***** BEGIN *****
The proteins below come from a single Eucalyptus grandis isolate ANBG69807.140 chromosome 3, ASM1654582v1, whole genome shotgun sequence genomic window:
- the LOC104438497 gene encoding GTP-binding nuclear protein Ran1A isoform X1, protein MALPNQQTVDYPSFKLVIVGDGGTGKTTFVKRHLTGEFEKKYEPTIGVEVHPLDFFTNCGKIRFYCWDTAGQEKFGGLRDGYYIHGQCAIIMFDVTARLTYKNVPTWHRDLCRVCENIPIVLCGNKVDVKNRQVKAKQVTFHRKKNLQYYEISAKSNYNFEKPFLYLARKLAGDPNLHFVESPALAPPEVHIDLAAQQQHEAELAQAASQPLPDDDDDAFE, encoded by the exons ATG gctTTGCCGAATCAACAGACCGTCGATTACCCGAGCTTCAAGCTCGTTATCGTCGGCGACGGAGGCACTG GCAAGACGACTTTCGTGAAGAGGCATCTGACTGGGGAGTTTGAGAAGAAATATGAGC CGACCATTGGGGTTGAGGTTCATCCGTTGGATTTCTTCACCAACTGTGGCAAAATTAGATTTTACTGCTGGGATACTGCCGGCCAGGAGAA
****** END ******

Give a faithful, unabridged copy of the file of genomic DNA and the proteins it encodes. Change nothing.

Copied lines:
The proteins below come from a single Eucalyptus grandis isolate ANBG69807.140 chromosome 3, ASM1654582v1, whole genome shotgun sequence genomic window:
- the LOC104438497 gene encoding GTP-binding nuclear protein Ran1A isoform X1, protein MALPNQQTVDYPSFKLVIVGDGGTGKTTFVKRHLTGEFEKKYEPTIGVEVHPLDFFTNCGKIRFYCWDTAGQEKFGGLRDGYYIHGQCAIIMFDVTARLTYKNVPTWHRDLCRVCENIPIVLCGNKVDVKNRQVKAKQVTFHRKKNLQYYEISAKSNYNFEKPFLYLARKLAGDPNLHFVESPALAPPEVHIDLAAQQQHEAELAQAASQPLPDDDDDAFE, encoded by the exons ATG gctTTGCCGAATCAACAGACCGTCGATTACCCGAGCTTCAAGCTCGTTATCGTCGGCGACGGAGGCACTG GCAAGACGACTTTCGTGAAGAGGCATCTGACTGGGGAGTTTGAGAAGAAATATGAGC CGACCATTGGGGTTGAGGTTCATCCGTTGGATTTCTTCACCAACTGTGGCAAAATTAGATTTTACTGCTGGGATACTGCCGGCCAGGAGAA